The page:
A cryptocurrency is a digital asset designed to work as a medium of exchange. Cryptocurrencies use techniques of cryptography – or code-breaking – to generate units of currency and then to secure transactions. Cryptocurrencies are created and managed entirely separate from the central banking system, raising questions about regulation, legality, and the potential for fraud and other abuses.
The first decentralized cryptocurrency – and still the most well-known today – is Bitcoin. Many others have sprung up as well, including Ethereum (known as the first viable alternative to BitCoin), XRP (a cryptocurrency aimed at enabling real-time global payments among traditional financial institutions such as banks and payment providers), and PotCoin (a cryptocurrency to service the legalized cannabis industry).
For most businesses, the difficulty with cryptocurrency is the inability to use it. Under most circumstances, you still have to convert it into an established currency to complete a transaction. For investors and those interested in creating their own cryptocurrencies, they’re interested in understanding whether cryptocurrency is treated as a security and compliance with the Securities Act. They’re also interested in knowing how to use it for traditional transactions such as using it as collateral for loans, and they want to understand how to perfect taking a security interest in the cryptocurrency so that it can be accessed in, for instance, a default.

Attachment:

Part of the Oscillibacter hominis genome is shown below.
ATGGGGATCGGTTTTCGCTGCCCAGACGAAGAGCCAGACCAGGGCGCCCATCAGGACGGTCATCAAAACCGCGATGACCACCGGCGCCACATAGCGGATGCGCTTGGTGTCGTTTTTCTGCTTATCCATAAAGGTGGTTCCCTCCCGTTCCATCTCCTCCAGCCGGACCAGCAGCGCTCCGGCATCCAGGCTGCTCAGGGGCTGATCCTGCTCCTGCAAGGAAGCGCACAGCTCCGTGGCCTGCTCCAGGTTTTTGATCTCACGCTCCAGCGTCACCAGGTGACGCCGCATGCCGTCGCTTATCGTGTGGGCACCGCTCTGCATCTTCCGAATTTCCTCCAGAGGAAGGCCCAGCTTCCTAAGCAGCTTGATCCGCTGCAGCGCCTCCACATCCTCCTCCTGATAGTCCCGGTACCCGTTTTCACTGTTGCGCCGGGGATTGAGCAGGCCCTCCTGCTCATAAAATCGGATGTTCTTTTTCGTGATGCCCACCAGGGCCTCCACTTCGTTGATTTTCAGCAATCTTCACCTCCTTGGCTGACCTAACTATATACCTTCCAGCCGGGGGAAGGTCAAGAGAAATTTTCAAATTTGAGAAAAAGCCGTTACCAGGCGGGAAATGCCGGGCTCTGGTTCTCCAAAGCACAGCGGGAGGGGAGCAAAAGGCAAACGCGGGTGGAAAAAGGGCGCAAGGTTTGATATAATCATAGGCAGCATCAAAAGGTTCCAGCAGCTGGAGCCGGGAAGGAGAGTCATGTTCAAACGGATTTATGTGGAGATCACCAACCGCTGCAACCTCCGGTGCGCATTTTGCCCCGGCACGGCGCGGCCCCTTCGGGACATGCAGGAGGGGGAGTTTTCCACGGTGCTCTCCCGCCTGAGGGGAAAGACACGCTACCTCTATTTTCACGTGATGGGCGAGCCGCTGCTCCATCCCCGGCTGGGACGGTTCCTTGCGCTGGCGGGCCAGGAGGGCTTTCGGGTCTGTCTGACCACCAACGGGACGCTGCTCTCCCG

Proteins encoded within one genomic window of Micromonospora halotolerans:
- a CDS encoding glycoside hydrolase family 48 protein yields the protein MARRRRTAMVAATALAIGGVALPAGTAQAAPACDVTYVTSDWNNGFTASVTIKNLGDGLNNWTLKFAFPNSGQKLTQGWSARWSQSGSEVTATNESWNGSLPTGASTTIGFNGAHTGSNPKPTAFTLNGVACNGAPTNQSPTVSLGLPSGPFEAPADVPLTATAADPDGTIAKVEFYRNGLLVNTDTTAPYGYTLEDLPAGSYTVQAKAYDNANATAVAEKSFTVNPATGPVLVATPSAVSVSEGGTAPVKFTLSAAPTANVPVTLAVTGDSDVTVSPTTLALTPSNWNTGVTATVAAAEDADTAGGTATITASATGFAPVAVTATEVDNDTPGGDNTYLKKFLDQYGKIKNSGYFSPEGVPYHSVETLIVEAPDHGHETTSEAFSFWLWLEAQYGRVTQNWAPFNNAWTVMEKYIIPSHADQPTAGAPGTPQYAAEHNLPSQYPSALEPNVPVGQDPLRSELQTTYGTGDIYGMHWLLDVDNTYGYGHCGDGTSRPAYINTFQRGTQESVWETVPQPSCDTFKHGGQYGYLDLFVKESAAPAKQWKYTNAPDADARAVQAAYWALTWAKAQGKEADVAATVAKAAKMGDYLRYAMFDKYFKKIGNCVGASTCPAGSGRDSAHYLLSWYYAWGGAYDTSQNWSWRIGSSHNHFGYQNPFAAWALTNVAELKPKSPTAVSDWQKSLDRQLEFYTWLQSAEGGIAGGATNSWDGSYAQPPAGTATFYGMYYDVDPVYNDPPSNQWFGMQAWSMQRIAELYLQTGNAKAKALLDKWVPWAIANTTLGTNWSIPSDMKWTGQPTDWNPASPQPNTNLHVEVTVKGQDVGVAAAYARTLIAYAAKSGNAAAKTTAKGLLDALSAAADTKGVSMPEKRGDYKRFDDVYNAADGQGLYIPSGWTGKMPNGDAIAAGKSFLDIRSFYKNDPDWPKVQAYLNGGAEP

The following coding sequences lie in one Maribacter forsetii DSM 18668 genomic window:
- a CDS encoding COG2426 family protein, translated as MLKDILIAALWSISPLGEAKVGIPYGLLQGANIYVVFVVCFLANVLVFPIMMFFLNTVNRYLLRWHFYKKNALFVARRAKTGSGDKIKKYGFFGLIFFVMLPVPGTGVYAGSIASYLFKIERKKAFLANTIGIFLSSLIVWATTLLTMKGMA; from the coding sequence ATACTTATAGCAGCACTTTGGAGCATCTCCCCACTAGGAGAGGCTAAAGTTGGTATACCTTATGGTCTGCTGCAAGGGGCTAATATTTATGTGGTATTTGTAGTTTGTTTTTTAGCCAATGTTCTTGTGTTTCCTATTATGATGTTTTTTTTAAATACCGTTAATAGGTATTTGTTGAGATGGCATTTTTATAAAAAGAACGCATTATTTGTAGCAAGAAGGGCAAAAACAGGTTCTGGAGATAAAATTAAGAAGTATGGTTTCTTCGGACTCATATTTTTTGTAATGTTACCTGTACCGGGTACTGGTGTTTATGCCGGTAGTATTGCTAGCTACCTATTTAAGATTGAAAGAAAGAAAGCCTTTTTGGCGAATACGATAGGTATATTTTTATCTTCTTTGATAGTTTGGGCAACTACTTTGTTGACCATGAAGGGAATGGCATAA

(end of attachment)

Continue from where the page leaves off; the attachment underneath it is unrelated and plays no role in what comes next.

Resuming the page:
As the popularity of cryptocurrency grows, legislation will be changing to cover specific legal questions, and litigation will sort out many ambiguities. In some instances, related technologies also will be applied to solve problems such as Bitcoin’s use of blockchain technology to create a secure public ledger potentially authenticating transactions. In the meantime, companies that are looking to use cryptocurrency as a means of accepting or making payments, investors who are looking to invest in cryptocurrency as a digital asset, and entrepreneurs looking to make their own cryptocurrencies would be wise to work with forward-thinking attorneys who can partner with them to navigate this nebulous area of law.